It wasn’t until a few years ago, that I discovered my love for writing. It happened with one of those “a ha” moments after reading a book to my children. After some research I found a local NJSCBWI critique group. It was one of the best decision as a writer I could have made. Along with continually getting helpful and honest feedback, I am surrounded by a group of my peers that continually help and motivate me. I have found that the more I help other’s with their work, the stronger my own writing becomes.
As with my visual art I try to take a very systematic approach to writing, building from the foundation up. When creating a piece of art I start simple and work my way forward. Ideas turn into thumbnails, thumbnails turn to comps, comps turn to color studies, color studies lead to a final drawing, and then onto the finish. Writing is a very similar process to me. I start with the idea, or a sentence, and work my way forward. I use mind mapping tools to visually see where the story is going. I add multiple scenarios and themes and try to piece them together to make them fit into the puzzle. This allows me to work out the foundation before I lay down the rest of the story. Sometimes this process is quick and other times it is not. I find a story will usually write itself when it is ready. I just keep in my files and the back of my mind as I slowly work on the plot, characters, and theme. It is similar to cooking soup. You add the ingredients, keep tasting along the way, and adjust as needed.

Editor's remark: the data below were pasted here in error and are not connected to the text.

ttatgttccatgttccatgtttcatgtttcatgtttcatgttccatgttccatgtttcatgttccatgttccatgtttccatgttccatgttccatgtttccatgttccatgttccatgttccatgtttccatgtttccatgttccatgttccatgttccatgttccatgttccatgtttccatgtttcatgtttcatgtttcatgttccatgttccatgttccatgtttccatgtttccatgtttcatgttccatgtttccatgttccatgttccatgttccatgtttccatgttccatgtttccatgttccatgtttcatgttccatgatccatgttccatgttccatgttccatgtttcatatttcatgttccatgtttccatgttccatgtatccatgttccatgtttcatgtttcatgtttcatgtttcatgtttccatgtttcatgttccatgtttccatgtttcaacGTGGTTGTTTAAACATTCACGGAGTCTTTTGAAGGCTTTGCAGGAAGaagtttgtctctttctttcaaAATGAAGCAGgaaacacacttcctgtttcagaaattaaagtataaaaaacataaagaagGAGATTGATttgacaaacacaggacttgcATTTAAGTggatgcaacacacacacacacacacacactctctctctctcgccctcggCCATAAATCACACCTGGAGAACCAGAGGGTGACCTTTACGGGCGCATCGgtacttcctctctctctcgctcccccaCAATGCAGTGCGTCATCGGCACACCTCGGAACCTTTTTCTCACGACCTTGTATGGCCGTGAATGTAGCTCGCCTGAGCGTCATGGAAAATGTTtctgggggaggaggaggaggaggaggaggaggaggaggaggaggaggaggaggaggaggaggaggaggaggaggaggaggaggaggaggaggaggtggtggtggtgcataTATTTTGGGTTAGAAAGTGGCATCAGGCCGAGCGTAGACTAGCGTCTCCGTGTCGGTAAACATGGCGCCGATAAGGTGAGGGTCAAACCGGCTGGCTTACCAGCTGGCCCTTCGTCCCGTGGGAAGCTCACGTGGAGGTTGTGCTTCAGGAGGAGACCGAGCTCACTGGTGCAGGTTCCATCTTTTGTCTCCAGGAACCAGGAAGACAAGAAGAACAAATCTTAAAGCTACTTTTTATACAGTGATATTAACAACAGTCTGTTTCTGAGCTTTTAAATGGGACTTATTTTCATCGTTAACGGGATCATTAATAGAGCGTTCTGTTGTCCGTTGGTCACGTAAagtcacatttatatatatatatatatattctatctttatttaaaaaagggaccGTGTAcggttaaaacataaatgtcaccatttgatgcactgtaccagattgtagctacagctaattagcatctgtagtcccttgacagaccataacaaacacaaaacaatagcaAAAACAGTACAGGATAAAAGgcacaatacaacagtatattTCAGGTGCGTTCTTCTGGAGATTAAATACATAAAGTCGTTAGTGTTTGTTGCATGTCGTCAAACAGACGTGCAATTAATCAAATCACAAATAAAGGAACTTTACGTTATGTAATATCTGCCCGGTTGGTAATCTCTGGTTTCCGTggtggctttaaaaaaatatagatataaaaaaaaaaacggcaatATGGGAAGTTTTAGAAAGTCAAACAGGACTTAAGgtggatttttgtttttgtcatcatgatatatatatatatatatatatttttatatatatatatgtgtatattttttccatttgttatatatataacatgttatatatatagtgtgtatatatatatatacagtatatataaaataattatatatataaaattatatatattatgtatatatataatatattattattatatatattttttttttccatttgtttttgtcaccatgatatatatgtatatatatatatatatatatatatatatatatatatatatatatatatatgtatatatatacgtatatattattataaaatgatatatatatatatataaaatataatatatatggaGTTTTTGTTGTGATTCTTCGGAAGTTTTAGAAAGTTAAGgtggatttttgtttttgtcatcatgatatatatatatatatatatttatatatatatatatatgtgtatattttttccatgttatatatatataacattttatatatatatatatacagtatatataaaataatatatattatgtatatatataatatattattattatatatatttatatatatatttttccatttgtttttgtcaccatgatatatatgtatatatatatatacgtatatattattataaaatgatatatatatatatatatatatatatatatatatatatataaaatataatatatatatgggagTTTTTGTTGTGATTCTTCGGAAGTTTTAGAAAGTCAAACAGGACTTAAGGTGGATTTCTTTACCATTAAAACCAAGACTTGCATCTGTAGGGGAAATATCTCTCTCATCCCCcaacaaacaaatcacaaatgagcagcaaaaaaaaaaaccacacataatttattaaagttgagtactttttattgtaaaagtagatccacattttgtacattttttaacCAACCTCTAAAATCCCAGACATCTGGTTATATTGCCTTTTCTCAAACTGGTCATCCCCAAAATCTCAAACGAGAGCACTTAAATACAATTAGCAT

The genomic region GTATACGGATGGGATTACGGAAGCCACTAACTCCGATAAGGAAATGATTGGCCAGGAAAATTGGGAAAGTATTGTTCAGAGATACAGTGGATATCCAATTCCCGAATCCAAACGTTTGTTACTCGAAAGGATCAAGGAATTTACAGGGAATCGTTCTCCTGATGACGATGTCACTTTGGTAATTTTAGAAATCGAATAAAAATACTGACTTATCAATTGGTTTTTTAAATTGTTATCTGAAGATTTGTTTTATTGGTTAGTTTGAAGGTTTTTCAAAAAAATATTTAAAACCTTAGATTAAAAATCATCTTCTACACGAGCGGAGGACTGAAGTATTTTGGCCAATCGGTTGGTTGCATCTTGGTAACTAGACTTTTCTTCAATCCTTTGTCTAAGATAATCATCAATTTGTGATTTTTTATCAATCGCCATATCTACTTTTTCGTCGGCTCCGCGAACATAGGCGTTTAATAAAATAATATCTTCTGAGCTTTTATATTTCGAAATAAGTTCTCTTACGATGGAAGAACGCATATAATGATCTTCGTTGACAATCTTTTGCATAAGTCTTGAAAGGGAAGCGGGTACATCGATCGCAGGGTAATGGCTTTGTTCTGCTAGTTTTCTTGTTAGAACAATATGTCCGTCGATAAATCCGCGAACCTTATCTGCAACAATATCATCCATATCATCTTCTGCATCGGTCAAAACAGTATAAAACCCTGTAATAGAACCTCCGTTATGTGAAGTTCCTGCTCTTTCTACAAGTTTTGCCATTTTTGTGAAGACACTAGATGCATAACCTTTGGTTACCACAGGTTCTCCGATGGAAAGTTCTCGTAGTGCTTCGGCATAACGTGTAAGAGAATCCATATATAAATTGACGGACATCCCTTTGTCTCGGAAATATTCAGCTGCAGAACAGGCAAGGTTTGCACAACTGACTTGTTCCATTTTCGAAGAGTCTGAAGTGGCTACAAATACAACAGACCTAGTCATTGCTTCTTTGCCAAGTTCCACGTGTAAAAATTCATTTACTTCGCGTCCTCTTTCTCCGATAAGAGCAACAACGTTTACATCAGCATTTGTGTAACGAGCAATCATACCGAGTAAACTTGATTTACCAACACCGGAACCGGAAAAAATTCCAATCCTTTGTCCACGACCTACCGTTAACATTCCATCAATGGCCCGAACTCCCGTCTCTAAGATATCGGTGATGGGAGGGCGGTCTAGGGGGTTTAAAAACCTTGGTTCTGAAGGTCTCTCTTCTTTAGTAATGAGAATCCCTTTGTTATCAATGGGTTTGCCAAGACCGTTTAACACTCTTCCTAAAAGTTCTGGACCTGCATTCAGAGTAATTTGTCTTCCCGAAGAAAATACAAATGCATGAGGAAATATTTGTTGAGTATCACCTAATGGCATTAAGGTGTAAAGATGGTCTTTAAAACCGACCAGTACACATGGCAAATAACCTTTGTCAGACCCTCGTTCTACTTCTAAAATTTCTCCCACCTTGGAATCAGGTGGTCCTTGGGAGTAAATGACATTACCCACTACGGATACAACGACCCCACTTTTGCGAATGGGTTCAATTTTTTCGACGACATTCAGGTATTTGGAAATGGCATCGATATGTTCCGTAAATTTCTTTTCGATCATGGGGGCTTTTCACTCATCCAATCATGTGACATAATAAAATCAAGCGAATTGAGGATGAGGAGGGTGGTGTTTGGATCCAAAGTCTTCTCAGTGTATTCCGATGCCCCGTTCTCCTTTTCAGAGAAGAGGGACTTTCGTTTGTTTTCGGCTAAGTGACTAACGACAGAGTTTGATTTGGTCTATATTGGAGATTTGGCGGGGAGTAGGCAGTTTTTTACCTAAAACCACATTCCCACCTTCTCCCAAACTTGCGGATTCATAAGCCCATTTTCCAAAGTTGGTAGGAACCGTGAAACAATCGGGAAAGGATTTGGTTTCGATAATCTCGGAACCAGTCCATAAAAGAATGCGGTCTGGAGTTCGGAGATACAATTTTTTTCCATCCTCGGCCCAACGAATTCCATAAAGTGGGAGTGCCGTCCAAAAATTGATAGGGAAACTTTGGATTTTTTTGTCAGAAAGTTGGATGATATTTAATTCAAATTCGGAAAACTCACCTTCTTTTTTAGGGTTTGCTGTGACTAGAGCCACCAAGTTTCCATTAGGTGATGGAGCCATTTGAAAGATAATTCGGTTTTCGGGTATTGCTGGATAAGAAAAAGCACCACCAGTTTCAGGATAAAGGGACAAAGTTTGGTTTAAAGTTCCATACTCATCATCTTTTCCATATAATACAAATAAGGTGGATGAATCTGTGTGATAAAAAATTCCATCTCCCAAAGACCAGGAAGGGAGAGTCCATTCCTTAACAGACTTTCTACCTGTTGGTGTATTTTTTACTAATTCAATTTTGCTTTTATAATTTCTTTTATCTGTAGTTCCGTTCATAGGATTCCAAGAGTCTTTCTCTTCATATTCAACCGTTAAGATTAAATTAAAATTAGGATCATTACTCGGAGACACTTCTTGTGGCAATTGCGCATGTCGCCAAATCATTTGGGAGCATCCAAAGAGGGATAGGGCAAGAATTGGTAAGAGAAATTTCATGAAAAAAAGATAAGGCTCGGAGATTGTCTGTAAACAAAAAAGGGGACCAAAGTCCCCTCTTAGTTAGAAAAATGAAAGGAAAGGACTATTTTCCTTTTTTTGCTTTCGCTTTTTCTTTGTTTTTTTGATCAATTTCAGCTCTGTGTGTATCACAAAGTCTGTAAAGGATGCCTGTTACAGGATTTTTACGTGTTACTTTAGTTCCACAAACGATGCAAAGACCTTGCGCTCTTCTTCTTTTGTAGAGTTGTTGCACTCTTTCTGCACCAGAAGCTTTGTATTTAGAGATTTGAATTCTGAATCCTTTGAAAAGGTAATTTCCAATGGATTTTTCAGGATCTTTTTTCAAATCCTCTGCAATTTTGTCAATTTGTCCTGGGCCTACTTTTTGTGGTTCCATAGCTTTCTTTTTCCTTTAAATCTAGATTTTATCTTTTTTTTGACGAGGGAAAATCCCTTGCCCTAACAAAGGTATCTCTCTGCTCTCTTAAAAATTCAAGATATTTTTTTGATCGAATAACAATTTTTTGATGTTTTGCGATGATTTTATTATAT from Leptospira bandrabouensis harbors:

The first draft is the easy part. Everything and anything comes out on the paper or computer screen. It is editing that takes patience, time, and skill. I see myself as a sculptor chipping away at the marble until the story is polished and ready to come out. There have been many drafts of my stories where I’ve felt I “needed” to keep parts of the story in, only to realize later that they were completely unnecessary. I always edit with a pair of fresh eyes. If I feel the need to push and get the story done, I know it is time to walk away from it until it is completely out of my head. I have found that this “need” to finish will often cloud and distort my vision from being able to clearly see what may be needed to enhance the story.
As an artist and writer I have learned to let go. If something doesn’t work, remove it. Just because an element of the story is well written, funny, or cool, does not mean it belongs. I have found this to be one of my best attributes as a writer. To be able to stop on a dime and change directions in a story. There is no sense in trying to fit a square peg into a round hole. The earlier I realize this in my writing, the easier and stronger my work becomes.